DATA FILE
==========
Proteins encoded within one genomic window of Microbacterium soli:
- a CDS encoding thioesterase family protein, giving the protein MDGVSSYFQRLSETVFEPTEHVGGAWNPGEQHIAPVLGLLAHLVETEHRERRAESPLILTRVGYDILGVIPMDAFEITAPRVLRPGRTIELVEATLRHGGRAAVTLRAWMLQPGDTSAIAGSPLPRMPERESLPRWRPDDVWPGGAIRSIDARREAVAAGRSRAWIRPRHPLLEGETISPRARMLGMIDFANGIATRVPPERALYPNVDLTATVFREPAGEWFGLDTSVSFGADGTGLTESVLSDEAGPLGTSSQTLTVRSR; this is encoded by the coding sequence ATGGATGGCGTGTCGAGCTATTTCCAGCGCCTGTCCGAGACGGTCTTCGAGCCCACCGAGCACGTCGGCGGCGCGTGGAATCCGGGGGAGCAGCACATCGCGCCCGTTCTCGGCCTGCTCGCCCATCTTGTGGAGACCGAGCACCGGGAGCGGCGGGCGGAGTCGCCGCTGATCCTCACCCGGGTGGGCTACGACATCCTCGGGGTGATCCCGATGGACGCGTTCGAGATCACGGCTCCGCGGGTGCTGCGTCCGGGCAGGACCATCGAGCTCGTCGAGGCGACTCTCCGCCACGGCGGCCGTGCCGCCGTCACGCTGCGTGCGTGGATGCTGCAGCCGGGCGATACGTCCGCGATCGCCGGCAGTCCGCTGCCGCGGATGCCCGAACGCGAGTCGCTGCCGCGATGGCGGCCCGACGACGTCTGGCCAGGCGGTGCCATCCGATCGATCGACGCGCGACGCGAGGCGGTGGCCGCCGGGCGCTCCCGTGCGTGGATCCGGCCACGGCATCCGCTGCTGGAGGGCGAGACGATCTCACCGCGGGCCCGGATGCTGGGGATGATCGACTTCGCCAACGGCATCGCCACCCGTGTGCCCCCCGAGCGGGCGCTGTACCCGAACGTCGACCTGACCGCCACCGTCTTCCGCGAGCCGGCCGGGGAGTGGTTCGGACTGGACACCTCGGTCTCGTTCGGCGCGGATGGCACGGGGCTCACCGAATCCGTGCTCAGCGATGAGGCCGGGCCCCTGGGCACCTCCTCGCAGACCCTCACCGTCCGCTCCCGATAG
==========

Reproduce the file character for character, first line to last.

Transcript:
Proteins encoded within one genomic window of Microbacterium soli:
- a CDS encoding thioesterase family protein, giving the protein MDGVSSYFQRLSETVFEPTEHVGGAWNPGEQHIAPVLGLLAHLVETEHRERRAESPLILTRVGYDILGVIPMDAFEITAPRVLRPGRTIELVEATLRHGGRAAVTLRAWMLQPGDTSAIAGSPLPRMPERESLPRWRPDDVWPGGAIRSIDARREAVAAGRSRAWIRPRHPLLEGETISPRARMLGMIDFANGIATRVPPERALYPNVDLTATVFREPAGEWFGLDTSVSFGADGTGLTESVLSDEAGPLGTSSQTLTVRSR; this is encoded by the coding sequence ATGGATGGCGTGTCGAGCTATTTCCAGCGCCTGTCCGAGACGGTCTTCGAGCCCACCGAGCACGTCGGCGGCGCGTGGAATCCGGGGGAGCAGCACATCGCGCCCGTTCTCGGCCTGCTCGCCCATCTTGTGGAGACCGAGCACCGGGAGCGGCGGGCGGAGTCGCCGCTGATCCTCACCCGGGTGGGCTACGACATCCTCGGGGTGATCCCGATGGACGCGTTCGAGATCACGGCTCCGCGGGTGCTGCGTCCGGGCAGGACCATCGAGCTCGTCGAGGCGACTCTCCGCCACGGCGGCCGTGCCGCCGTCACGCTGCGTGCGTGGATGCTGCAGCCGGGCGATACGTCCGCGATCGCCGGCAGTCCGCTGCCGCGGATGCCCGAACGCGAGTCGCTGCCGCGATGGCGGCCCGACGACGTCTGGCCAGGCGGTGCCATCCGATCGATCGACGCGCGACGCGAGGCGGTGGCCGCCGGGCGCTCCCGTGCGTGGATCCGGCCACGGCATCCGCTGCTGGAGGGCGAGACGATCTCACCGCGGGCCCGGATGCTGGGGATGATCGACTTCGCCAACGGCATCGCCACCCGTGTGCCCCCCGAGCGGGCGCTGTACCCGAACGTCGACCTGACCGCCACCGTCTTCCGCGAGCCGGCCGGGGAGTGGTTCGGACTGGACACCTCGGTCTCGTTCGGCGCGGATGGCACGGGGCTCACCGAATCCGTGCTCAGCGATGAGGCCGGGCCCCTGGGCACCTCCTCGCAGACCCTCACCGTCCGCTCCCGATAG